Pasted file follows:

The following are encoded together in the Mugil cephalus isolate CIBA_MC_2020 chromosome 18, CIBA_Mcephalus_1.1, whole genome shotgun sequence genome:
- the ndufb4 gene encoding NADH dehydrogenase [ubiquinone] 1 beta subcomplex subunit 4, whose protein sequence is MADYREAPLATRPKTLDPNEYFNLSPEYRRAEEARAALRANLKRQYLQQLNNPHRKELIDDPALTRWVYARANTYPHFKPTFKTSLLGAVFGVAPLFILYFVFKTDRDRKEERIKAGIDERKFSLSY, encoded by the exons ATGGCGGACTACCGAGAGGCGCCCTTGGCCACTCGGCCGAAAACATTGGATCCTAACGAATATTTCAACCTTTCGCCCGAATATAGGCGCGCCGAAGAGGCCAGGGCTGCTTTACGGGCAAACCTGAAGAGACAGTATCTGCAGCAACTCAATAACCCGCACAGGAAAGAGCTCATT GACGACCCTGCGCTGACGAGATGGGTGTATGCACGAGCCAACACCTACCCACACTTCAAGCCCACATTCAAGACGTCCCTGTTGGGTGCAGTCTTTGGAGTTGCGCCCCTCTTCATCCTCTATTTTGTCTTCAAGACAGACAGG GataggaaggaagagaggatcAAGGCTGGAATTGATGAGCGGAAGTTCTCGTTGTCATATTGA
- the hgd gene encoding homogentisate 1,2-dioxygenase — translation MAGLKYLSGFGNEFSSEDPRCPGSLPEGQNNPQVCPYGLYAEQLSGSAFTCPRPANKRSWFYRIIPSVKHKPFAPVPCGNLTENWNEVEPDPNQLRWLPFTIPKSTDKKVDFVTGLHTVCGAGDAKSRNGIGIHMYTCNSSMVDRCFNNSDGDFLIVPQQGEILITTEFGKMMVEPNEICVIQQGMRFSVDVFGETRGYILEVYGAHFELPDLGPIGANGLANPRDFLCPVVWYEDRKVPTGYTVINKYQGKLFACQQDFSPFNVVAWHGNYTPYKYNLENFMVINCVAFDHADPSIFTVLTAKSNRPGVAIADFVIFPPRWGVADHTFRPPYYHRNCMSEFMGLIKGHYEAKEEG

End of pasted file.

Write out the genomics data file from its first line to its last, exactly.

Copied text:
The following are encoded together in the Mugil cephalus isolate CIBA_MC_2020 chromosome 18, CIBA_Mcephalus_1.1, whole genome shotgun sequence genome:
- the ndufb4 gene encoding NADH dehydrogenase [ubiquinone] 1 beta subcomplex subunit 4, whose protein sequence is MADYREAPLATRPKTLDPNEYFNLSPEYRRAEEARAALRANLKRQYLQQLNNPHRKELIDDPALTRWVYARANTYPHFKPTFKTSLLGAVFGVAPLFILYFVFKTDRDRKEERIKAGIDERKFSLSY, encoded by the exons ATGGCGGACTACCGAGAGGCGCCCTTGGCCACTCGGCCGAAAACATTGGATCCTAACGAATATTTCAACCTTTCGCCCGAATATAGGCGCGCCGAAGAGGCCAGGGCTGCTTTACGGGCAAACCTGAAGAGACAGTATCTGCAGCAACTCAATAACCCGCACAGGAAAGAGCTCATT GACGACCCTGCGCTGACGAGATGGGTGTATGCACGAGCCAACACCTACCCACACTTCAAGCCCACATTCAAGACGTCCCTGTTGGGTGCAGTCTTTGGAGTTGCGCCCCTCTTCATCCTCTATTTTGTCTTCAAGACAGACAGG GataggaaggaagagaggatcAAGGCTGGAATTGATGAGCGGAAGTTCTCGTTGTCATATTGA
- the hgd gene encoding homogentisate 1,2-dioxygenase — translation MAGLKYLSGFGNEFSSEDPRCPGSLPEGQNNPQVCPYGLYAEQLSGSAFTCPRPANKRSWFYRIIPSVKHKPFAPVPCGNLTENWNEVEPDPNQLRWLPFTIPKSTDKKVDFVTGLHTVCGAGDAKSRNGIGIHMYTCNSSMVDRCFNNSDGDFLIVPQQGEILITTEFGKMMVEPNEICVIQQGMRFSVDVFGETRGYILEVYGAHFELPDLGPIGANGLANPRDFLCPVVWYEDRKVPTGYTVINKYQGKLFACQQDFSPFNVVAWHGNYTPYKYNLENFMVINCVAFDHADPSIFTVLTAKSNRPGVAIADFVIFPPRWGVADHTFRPPYYHRNCMSEFMGLIKGHYEAKEEG